Saturday, October 29, 2005

"It'll be OK -- Just Take a Deep Breath"

As we scurried as fast as we could with baby in tow up to the security gate of the American Embassy in London, almost 30 minutes late for our appointment to get Ellie's passport, the guard's kind words were music to our ears. As we babbled about the late train, getting lost, and our 2:30pm appointment, he calmly reassured us: "It'll be OK — just take a deep breath."

One would think that 45 minutes would be plenty enough time to make the short journey from King's Cross train station to the embassy. But by the time our train was 15 minutes late and I sent us walking in the wrong direction from the Oxford Circus tube station, it turned out not to be so. We knew we were cutting it close, so we were hurrying down the London sidewalk, thinking to ourselves, "We like our little city of Durham — what a crazy crowd!" It's tough to move faster than the herd when shoulder-to-shoulder with the world.

But after walking for about 10 minutes, I was thinking more and more that we must be going the wrong way. We stopped to ask someone which way the American Embassy was (not really the most casual question when trying to keep a low American profile....) and sure enough it was back the way we came. So we redoubled our pace and fought our way upstream.

Eventually Grosvenor Square appeared before us and we scanned the security roadblocks for the way in. We arrived breathless, flustered, and thinking we had blown our 3-month-ahead-of-time appointment to get Ellie's passport for her trip home for Thanksgiving and Christmas.

The security guard wasn't the only kind person we encountered. Once we entered the embassy, it was like everyone we encountered was a friend — or at least a fellow countryman. Everyone cooed over Ellie. One woman was there to renew her child's passport and gave us a litany of reasons why it was better to live in England than in the U.S. (I could agree up to a point but when she talked about them eating better here, I could only picture all of the schoolkids around us eating their chips (=french fries) and gravy for lunch). The couple behind us had come to England for L'Abri Fellowship. They noticed my Regent College folder and commented that they knew people who had studied there. We sat down next to two older couples who were vacationing and had had a purse stolen so were trying to get a replacement passport before flying home the next day. Everyone was in a good mood (well, except for the guy dressed like a court jester who didn't believe his recently-laundered passport needed replacing) and everything proceeded smoothly. Even the staff were kind and friendly, admiring Ellie and being very helpful.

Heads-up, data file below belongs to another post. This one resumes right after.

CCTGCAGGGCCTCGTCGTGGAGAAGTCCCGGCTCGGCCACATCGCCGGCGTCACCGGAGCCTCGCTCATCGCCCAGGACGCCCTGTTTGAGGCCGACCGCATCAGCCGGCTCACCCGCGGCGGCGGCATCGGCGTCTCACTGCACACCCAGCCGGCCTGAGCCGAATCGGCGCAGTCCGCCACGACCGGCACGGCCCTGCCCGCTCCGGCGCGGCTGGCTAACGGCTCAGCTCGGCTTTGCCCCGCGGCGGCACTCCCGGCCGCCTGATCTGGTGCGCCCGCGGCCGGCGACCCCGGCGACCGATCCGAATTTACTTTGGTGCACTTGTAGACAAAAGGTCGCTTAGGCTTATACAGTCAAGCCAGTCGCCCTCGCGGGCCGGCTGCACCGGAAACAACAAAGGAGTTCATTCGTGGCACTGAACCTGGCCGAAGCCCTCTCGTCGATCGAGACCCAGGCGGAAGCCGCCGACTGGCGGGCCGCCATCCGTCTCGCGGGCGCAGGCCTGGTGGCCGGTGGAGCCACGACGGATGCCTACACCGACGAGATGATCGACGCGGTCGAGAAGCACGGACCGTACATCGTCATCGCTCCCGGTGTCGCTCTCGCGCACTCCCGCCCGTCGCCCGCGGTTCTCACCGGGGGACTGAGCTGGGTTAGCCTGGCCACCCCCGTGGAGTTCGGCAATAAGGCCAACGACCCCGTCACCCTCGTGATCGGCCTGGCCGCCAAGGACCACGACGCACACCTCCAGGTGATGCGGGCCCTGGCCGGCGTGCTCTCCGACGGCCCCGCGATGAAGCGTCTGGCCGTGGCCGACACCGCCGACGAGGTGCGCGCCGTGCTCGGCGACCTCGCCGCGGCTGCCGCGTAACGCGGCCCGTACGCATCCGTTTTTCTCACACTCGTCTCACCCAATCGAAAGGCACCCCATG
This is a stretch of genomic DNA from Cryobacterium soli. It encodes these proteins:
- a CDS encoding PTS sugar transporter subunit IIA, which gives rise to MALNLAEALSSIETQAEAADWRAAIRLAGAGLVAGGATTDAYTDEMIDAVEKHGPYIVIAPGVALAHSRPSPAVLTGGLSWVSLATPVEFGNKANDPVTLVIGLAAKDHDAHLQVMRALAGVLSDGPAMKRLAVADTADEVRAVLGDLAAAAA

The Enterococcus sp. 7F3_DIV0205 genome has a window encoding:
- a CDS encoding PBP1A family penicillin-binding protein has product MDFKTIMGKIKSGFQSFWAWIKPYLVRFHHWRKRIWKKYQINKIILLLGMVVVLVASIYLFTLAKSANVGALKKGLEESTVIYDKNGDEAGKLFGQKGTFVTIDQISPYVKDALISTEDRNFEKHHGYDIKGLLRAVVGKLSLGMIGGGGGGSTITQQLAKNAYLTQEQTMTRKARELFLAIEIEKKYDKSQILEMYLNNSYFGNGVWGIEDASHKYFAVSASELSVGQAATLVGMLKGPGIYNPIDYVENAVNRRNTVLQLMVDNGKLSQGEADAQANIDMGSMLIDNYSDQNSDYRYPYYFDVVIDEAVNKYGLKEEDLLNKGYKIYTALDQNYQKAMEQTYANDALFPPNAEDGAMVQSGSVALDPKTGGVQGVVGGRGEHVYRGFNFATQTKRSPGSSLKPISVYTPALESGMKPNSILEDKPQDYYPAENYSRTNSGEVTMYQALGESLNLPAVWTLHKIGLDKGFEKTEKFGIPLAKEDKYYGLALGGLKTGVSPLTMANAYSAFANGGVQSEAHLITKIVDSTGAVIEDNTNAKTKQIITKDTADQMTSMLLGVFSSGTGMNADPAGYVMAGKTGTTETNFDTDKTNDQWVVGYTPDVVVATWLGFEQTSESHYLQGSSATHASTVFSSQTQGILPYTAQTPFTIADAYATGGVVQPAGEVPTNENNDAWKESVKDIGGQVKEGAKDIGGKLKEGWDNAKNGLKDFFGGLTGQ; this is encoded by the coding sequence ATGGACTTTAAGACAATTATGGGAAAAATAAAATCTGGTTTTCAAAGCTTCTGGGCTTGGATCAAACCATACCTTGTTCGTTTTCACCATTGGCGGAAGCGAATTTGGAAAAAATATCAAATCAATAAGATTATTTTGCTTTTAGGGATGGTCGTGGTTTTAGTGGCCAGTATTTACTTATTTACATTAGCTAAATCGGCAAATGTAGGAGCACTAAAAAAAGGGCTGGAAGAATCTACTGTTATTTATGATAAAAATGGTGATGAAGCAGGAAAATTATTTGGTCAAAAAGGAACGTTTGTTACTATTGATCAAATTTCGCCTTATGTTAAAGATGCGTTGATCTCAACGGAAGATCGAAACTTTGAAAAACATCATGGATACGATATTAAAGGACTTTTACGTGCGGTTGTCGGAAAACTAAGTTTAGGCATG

We were happy to get Ellie's certificate declaring her to be born American, and we look forward to receiving her official passport in a couple of weeks. Since we had a little extra time before our train home, we did some relaxing over coffee and then headed to the National Gallery for an hour or so. Not knowing enough about art to enjoy the obscure, we headed for our favorites: Van Gogh, Monet, Rembrandt and Caravaggio. I was particularly struck by Rembrandt's "Balshazzar's Feast" (I'm a sucker for Hebrew script) and "An Elderly Man as St. Paul", and Sassoferrato's "The Virgin in Prayer".

One picture of Ellie and Crystal in Trafalgar Square with Lord Nelson in the background and it was time for our three hour train journey home. Whew -- a good warmup for the trans-Atlantic plane journey that awaits us!


Blogger abigail said...

What a relief that's done! Glad it worked out and you can go home to introduce Ellie! I hope you have a great trip. See you when you return!

10:51 AM  

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